Hlodan sifted through a slew of football scholarship offers after he graduated from AG. He chose Tennessee but was injured his freshman year and then transferred to Middle Tennessee State.

“We were being recruited and Bob and I frequently would be in Coach Lozar’s office as (college) coaches and assistant coaches would come talk to us about their respective schools,” Brown said. “I recall he had a tough decision to make because Bob had letters from about 50 schools. He decided on the University of Tennessee because they ran the single-wing.

“He went down there and got injured, went to Middle Tennessee State University and had a stellar career there. He was actually selected as the MVP of the 1964 Grantland Rice Bowl.

The Blue Raiders defeated Muskingum, 20-0, in the inaugural bowl.

Hlodan rushed for 1,368 yards in his career with Middle Tennessee State.

“He also ran track,” Brown said. “He was a two-sport letterman at Middle Tennessee State University in Murfreesboro.”

Hlodan has been mentioned in his college’s hall of fame discussions, according to Brown.

“I’ve talked to folks who were his teammates,” Brown said. “He’s a candidate for their hall of fame. They felt the same way as we did about what a great athlete he was and he was a more outstanding human being.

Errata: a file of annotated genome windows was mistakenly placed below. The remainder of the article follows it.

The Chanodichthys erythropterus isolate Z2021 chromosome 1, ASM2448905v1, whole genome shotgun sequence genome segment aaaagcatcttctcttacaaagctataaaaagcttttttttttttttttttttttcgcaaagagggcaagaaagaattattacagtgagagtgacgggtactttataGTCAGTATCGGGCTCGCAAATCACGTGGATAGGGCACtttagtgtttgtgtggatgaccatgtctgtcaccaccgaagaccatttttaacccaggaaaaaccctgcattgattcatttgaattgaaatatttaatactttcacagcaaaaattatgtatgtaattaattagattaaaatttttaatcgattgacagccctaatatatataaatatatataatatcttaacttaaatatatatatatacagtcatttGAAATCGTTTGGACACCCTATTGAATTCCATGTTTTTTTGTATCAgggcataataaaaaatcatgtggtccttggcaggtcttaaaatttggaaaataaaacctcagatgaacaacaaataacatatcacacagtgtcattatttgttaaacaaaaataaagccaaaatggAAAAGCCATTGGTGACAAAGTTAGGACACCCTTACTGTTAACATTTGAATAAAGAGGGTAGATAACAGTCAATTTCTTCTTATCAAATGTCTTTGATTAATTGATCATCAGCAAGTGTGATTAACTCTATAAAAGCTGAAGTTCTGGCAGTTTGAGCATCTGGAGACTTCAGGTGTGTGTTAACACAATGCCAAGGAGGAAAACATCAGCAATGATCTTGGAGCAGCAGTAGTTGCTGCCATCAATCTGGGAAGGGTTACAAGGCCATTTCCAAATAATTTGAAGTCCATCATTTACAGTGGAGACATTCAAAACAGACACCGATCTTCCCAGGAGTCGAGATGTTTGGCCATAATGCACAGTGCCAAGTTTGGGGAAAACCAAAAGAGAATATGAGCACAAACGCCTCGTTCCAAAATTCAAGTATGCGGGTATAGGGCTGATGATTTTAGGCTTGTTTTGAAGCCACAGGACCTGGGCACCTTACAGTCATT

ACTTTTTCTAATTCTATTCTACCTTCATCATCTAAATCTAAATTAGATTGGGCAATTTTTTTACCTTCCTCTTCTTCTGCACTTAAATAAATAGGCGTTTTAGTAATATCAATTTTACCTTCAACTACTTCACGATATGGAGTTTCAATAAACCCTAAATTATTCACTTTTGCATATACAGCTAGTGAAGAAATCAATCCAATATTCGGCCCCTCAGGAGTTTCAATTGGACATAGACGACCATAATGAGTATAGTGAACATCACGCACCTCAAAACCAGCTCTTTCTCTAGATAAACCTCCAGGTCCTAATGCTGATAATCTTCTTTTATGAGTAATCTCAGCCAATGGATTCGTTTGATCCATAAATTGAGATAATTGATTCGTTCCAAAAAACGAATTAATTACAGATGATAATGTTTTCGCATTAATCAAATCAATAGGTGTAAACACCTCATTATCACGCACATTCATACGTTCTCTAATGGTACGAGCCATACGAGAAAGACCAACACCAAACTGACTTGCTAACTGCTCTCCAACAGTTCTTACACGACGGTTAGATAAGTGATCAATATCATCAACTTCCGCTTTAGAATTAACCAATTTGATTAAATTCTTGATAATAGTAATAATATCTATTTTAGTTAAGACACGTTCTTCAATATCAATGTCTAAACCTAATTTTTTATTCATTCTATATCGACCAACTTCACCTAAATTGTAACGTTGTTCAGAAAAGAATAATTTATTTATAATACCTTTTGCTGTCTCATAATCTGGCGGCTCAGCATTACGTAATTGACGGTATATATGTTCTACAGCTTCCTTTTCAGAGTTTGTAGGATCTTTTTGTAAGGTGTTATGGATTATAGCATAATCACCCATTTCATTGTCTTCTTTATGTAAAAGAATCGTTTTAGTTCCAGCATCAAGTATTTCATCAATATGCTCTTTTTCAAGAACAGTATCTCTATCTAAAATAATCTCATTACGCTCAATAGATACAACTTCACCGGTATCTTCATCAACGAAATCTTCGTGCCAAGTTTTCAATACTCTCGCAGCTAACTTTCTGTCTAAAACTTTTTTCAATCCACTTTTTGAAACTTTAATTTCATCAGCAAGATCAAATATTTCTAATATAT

“He was the non-paralleled teammate. Not withstanding how outstanding he was, he was gracious, most of all he was humble, he was magnanimous, he was kind, he was unselfish and he was so respectful of everyone.

“I’m a lawyer and I like to say Bob Hlodan was ‘sui generis’ (‘of its own kind’), in a class unto himself.”

Brown admitted he was overcome with emotions when he heard Hlodan was being inducted into the Fayette County Sports Hall of Fame.

“I want to thank (Von Benko) and all the members who voted for his induction into this the 13th class,” Brown said. “When I learned about it I was elated, I was ecstatic, I was delighted and I literally jumped for joy, because I know how important it was to him. He talked about it with me all the time.

“I want to thank you folks and compliment you on the very outstanding job you do there in the county I love so much. I live in Middlesex County, Massachusetts, but Fayette County is and always will be my home.”

NOTE: The Fayette County Sports Hall of Fame would like to note that the Golf Outing and Luncheon on June 17 is sold out. The event will be livestreamed on the Fayette County Sports Hall of Fame Facebook page.